Spring is wet and that means that I am blazing through multiple shoes, socks, and pants each day while completing my work at the ranch. It could be worse though-come late summer if I don’t get some areas mowed down, the goldenrod can reach up to my collarbone, soaking my shirt and underwear, and necessitating a full clothing change upon reaching my day job or before I settle in for dinner in the evening.
Typically, most of my ranching wardrobe is procured at second-hand shops. Those of you who know me understand that I do not put much stock
into expensive clothing. Footwear is one glaring exception to this rule and it seems as though I have as many pairs of shoes as there are days in the month. But let me assure you that each set of shoes has a specific purpose and job. Farm clothing is designed to protect the wearer and once you start asking your footwear to protect your feet in all types of weather, you will quickly recognize the strengths and weaknesses of certain footwear.
What follow are the different types of shoes that I wear and my opinions on each one and why I have them in my arsenal.
Muck boot type: These things keep my feet dry for a little while, but in their defense, no type of footwear can keep your feet 100 percent dry. Muck boots come pretty close for about the first three months, but then they begin to crack and wear and no amount of shoe glue, regular glue, industrial glue, or latex can patch them back to their original defenses. Once this stage has been reached they head to the back of the closest for the summer as they are heavy, clunky, and tend to slow me down
during chores. They will be welcomed back to the show when temps dip in late fall and we are reminded that the frost on matted grasses is a beautiful as the spring rains that made them grow so tall.
Slip-on boots: I have become a huge fan of this style of boot that has become beaucoup popular with cafe hipsters and cornfield farmers alike. I have no problem telling you that I wear Redback brand boots as they are my favorite boot I have ever owned. Tough, with synthetic toe protection, they are light enough to allow me to run yet tough enough to take the general day-to-day abuse that I
meter out to them while working under rusty trucks or working cattle in the corral. I consider the hard toes of these to be a tool that will allow me to drop or lift heavy objects on my feet while controlling their descent. The biggest downside with this style of boot is that they do not have very good ankle support and can be precarious on steep or uneven ground (like you find in cattle pastures).
Crocs type footwear: Yup, I’ve got em and don’t’ knock em until you have slogged at least 10 miles in your boots with wet feet. These things are great for post-farm or ranch work once you get home, or if you are really tired, for the drive back itself. This particular style of footwear allows your feet to dry out and breathe after a long day of work, and much like the grass in our pastures, your feet can only recover after enough rest and this style is a signal to say I am done for the day so leave me be! Putting these babies on with dry socks is one of life’s purest pleasures.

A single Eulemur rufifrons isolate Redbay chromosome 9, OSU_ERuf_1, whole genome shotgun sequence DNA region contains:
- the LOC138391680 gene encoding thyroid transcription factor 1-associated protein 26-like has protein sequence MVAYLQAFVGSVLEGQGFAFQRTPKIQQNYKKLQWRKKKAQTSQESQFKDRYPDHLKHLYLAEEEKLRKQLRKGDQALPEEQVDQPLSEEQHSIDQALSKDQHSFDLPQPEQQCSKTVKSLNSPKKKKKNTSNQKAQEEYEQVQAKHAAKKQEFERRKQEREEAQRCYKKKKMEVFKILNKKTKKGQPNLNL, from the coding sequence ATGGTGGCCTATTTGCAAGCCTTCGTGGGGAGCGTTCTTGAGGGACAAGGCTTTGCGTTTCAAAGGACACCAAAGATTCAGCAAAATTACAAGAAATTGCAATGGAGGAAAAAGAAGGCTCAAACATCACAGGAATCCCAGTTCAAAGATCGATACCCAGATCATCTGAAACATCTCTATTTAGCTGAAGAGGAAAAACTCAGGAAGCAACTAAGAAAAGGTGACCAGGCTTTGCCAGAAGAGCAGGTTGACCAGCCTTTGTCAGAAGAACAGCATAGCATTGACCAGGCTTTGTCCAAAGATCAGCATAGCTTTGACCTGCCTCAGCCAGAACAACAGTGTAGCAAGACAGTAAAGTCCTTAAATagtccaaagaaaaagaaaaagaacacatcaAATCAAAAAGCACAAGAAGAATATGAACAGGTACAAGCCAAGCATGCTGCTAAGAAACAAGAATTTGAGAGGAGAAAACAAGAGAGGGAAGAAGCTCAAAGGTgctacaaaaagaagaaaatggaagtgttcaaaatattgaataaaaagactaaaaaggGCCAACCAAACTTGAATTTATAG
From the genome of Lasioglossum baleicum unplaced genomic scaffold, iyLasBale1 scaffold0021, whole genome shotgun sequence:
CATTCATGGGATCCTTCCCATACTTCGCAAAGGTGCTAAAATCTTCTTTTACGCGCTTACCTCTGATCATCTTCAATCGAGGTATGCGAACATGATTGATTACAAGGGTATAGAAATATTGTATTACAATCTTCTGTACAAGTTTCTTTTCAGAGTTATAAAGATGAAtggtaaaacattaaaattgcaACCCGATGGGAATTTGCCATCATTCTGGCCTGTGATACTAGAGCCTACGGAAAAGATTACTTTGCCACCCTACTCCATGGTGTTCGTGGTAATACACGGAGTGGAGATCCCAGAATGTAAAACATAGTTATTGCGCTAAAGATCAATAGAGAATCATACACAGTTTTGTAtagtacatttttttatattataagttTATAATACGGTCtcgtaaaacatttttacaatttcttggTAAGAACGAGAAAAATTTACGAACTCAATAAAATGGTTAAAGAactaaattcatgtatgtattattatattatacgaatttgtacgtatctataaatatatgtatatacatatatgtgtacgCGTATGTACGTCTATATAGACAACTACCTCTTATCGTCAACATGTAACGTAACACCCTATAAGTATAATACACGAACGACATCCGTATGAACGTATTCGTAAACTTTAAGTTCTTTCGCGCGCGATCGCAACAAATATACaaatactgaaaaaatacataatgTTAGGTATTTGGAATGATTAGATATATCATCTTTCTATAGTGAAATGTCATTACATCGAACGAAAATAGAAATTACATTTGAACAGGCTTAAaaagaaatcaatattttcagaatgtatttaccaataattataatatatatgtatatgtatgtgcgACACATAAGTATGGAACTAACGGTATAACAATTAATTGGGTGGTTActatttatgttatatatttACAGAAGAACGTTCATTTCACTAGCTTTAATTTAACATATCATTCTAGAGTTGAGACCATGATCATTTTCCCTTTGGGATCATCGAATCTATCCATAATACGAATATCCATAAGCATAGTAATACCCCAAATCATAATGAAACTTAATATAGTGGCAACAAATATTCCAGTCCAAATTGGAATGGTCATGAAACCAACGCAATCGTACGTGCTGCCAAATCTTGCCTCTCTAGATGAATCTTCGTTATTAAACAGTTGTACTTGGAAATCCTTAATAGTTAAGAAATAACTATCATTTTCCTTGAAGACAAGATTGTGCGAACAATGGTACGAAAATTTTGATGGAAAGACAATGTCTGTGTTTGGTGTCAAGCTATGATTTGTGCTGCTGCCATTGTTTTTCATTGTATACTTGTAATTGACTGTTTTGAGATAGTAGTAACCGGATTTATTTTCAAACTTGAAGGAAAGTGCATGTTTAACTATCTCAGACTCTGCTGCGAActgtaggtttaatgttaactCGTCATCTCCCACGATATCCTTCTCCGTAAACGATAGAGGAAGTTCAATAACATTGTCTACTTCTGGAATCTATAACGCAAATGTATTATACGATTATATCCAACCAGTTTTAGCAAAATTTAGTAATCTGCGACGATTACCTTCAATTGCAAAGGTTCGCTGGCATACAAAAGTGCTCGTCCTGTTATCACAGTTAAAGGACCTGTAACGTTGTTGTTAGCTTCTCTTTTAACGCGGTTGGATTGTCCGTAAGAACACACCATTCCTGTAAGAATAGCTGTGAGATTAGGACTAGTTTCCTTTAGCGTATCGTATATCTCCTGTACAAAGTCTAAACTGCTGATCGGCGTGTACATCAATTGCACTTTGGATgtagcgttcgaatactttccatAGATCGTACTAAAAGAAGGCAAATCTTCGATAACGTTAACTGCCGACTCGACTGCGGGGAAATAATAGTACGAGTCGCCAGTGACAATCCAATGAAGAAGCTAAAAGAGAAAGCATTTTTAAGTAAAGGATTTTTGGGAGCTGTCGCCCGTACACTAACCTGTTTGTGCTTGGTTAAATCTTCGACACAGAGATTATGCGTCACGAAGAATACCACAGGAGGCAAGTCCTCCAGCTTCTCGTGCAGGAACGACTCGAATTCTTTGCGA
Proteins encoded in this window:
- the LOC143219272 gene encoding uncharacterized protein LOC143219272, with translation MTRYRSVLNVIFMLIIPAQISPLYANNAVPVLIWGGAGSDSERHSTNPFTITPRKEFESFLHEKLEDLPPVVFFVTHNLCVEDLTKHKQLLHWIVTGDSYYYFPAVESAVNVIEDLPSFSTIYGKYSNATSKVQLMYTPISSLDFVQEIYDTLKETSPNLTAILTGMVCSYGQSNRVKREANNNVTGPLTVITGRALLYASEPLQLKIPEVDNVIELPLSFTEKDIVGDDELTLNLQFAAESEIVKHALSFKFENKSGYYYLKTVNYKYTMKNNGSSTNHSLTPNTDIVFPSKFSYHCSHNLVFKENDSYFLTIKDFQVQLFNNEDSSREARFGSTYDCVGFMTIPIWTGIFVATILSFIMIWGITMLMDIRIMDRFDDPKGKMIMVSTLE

Running shoes: These are my summer favorites. I have eschewed the use of vehicles to take in what is usually the best part of my day
communing with the outdoors, the livestock, and the quiet. I average about 5 miles of walking each day while doing chores. Sneaks allow me to feel that I am part of the farm as opposed to just visiting it because I can feel what I’m walking on or thru. Oh, and did I mention that they can dry out in about one night on the windowsill. These things have great grip, but they’re absolutely, 100 percent not waterproof and I like them so much that I am considering investing in a boot dryer so that I can wear them every day instead of switching.
Galoshes: I am biased towards these ever since I jumped from a small incline on a construction site and thought I broke my ankle, it was sprained so badly. These things tend to be cheap, permeable, unbreathable, and lacking any integral support. These are the boots that I keep around for farm guests that visit us. There isn’t enough time for guests feet to get tired, blistered, or chaffed while wearing these during a short farm tour and I guarantee that everyone who gets to wear a pair will have a more authentic experience as they stomp through mud pies with impunity…that is if they don’t sprain an ankle.
Logger boots: These have been popular with the Hudson Valley ladies, high school boys, and actual loggers. These are not what I consider to be good farm wear. They take forever to take on and off, they are really heavy, have a heel that messes me up, and are as waterproof as the rest of our selections, which is not at all. These are great for heavyduty logging in high mud situations, but since I work hard to contain muddy areas of the farm to those spots around waterers or mineral feeders, I don’t need logging boots and I truly don’t understand why I see so many farmers wearing them.
So to sum this up, I have found that a variety of different tools for the job is the best way to ensure that you are covered and protected no matter what Mother Nature throws your way. So how do you separate the farmers from the wannabees and trends? Easy, just check out their shoes.
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